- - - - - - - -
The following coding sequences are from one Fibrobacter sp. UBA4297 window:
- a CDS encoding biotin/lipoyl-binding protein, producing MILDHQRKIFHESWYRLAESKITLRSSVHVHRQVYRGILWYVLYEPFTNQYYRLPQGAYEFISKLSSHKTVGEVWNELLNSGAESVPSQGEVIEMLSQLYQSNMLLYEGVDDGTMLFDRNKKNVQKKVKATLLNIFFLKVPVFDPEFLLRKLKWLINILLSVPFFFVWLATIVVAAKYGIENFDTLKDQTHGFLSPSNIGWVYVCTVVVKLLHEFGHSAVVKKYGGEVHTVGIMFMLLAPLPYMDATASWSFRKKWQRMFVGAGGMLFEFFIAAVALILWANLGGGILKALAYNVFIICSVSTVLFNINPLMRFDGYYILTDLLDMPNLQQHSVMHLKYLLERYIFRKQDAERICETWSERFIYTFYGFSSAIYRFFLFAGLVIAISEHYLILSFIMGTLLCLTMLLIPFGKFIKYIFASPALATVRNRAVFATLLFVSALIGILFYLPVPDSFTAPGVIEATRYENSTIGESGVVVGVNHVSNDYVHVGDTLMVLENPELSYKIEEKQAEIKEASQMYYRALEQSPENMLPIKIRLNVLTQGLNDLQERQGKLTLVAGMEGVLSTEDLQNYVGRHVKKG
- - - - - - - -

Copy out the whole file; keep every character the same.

The following coding sequences are from one Fibrobacter sp. UBA4297 window:
- a CDS encoding biotin/lipoyl-binding protein, producing MILDHQRKIFHESWYRLAESKITLRSSVHVHRQVYRGILWYVLYEPFTNQYYRLPQGAYEFISKLSSHKTVGEVWNELLNSGAESVPSQGEVIEMLSQLYQSNMLLYEGVDDGTMLFDRNKKNVQKKVKATLLNIFFLKVPVFDPEFLLRKLKWLINILLSVPFFFVWLATIVVAAKYGIENFDTLKDQTHGFLSPSNIGWVYVCTVVVKLLHEFGHSAVVKKYGGEVHTVGIMFMLLAPLPYMDATASWSFRKKWQRMFVGAGGMLFEFFIAAVALILWANLGGGILKALAYNVFIICSVSTVLFNINPLMRFDGYYILTDLLDMPNLQQHSVMHLKYLLERYIFRKQDAERICETWSERFIYTFYGFSSAIYRFFLFAGLVIAISEHYLILSFIMGTLLCLTMLLIPFGKFIKYIFASPALATVRNRAVFATLLFVSALIGILFYLPVPDSFTAPGVIEATRYENSTIGESGVVVGVNHVSNDYVHVGDTLMVLENPELSYKIEEKQAEIKEASQMYYRALEQSPENMLPIKIRLNVLTQGLNDLQERQGKLTLVAGMEGVLSTEDLQNYVGRHVKKG